A high school drop-out who served in the American army and then managed to slip into Oxford on the G.I. bill, Frank Cioffi gained a considerable public reputation in Freudian and Wittgensteinian circles. Frank Cioffi: The Philosopher in Shirt-Sleeves is an account of his conversation written in a Boswellian spirit, capturing the sharp intelligence, boisterous sense of humour and wealth of illustration Cioffi was able to bring to bear on life's biggest problems when he was, as it were, off-duty.
Tackling subjects such as the unruly body, the challenge of art, dealing with failure, the lure of science, the meaning of life, our understanding of others, depression, the case for suicide, and death, David Ellis describes how a philosopher who was profoundly influenced by Wittgenstein dealt with general issues and creates a vivid impression of an unusual and gifted individual. This portrait is followed by a post-script in which Nicholas Bunnin, who worked in the philosophy department at Essex when Cioffi was a professor there, situates him in a more strictly academic context and discusses his less well-known essays on literary criticism and the behavioural sciences, arguing for Cioffi's potential to inspire those seeking a role for analytic philosophy within the broader scope of humanistic philosophy.
A mixture of personal portrait and academic introduction, Frank Cioffi: The Philosopher in Shirt-Sleeves provides an elegant and enjoyable tribute to Cioffi as both man and philosopher.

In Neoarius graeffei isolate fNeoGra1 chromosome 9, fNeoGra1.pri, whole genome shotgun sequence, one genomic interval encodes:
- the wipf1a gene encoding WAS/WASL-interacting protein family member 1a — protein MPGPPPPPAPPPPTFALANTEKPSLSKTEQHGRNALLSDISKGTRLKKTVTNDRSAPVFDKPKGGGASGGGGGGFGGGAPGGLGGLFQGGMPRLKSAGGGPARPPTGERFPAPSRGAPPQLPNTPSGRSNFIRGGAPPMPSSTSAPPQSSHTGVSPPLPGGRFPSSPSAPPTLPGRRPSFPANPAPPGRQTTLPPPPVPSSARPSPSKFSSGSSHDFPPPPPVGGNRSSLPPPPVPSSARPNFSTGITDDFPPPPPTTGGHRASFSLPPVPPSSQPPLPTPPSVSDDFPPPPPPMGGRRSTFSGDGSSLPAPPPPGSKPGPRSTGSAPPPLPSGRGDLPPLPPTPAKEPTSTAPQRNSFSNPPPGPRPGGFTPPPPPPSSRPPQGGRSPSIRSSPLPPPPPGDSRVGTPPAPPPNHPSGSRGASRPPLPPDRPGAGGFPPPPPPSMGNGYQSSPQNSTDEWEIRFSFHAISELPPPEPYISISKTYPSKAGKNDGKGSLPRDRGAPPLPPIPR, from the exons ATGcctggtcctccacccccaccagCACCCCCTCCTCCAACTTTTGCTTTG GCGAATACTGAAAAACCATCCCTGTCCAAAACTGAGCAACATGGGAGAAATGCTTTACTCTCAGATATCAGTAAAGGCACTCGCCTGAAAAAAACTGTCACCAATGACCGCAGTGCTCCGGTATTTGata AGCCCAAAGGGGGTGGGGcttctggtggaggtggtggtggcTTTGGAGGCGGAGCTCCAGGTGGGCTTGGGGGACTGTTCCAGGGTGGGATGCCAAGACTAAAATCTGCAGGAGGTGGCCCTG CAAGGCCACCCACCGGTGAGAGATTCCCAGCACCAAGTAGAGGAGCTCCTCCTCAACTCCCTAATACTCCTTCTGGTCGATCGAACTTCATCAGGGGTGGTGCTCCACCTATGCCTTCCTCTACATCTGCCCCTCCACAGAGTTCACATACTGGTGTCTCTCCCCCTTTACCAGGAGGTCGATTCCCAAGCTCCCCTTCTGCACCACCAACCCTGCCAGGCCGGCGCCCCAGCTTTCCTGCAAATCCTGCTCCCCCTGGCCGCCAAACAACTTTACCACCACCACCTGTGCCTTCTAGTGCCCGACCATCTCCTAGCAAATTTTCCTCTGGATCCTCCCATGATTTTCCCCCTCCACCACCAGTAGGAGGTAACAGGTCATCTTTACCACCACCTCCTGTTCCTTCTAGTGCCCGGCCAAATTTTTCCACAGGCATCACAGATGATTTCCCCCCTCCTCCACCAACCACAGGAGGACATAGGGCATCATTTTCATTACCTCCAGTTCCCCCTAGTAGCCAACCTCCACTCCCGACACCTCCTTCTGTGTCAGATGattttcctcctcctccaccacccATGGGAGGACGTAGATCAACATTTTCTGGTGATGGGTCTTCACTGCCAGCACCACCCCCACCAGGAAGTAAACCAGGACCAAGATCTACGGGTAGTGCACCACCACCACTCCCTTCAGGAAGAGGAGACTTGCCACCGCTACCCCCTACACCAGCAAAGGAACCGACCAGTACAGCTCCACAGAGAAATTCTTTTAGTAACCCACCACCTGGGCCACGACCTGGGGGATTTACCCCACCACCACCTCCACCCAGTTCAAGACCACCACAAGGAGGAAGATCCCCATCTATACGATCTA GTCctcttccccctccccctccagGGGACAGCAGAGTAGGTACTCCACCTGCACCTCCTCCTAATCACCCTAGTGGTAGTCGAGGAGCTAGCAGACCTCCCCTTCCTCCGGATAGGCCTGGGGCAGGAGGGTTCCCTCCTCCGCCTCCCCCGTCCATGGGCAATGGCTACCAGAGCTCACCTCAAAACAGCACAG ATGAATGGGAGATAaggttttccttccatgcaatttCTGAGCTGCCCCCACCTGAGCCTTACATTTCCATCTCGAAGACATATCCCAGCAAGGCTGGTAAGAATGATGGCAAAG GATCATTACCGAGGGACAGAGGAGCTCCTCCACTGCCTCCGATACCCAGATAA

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About the Author
Frank Cioffi was an American philosopher educated in New York and Oxford. He taught at the University of Singapore, the University of Kent and the University of Essex, where he was a founding member of the Department of Philosophy. His work centered on Sigmund Freud, psychoanalysis and Ludwig Wittgenstein. He died in January 2012.
David Ellis is Emeritus Professor of Literature at the University of Kent, UK. He is author of Memoirs of a Leavisite: The decline and fall of Cambridge English (2013) and The Truth about William Shakespeare: Fact, fiction and modern biographies (2012).
Nicholas Bunnin is the Director of the Philosophy Project at the Institute for Chinese Studies in Oxford and a Visiting Professor of Chinese Philosophy at King's College, London. He is an editor of Blackwell's Companion to Philosophy and their Dictionary of Western Philosophy.
Table of Contents
1. Sunday afternoons
2. The unruly body and Goffman
3. Remembering the past
4. The moral career
5. Failure and retirement
6. The lives of others
8. The lure of science
9. But why then do we read biographies?
10. A sense of humour
11. The two directions
13. The meaning of life
14. Pessimism and suicide
Afterword by Nicholas Bunnin
Major works of Frank Cioffi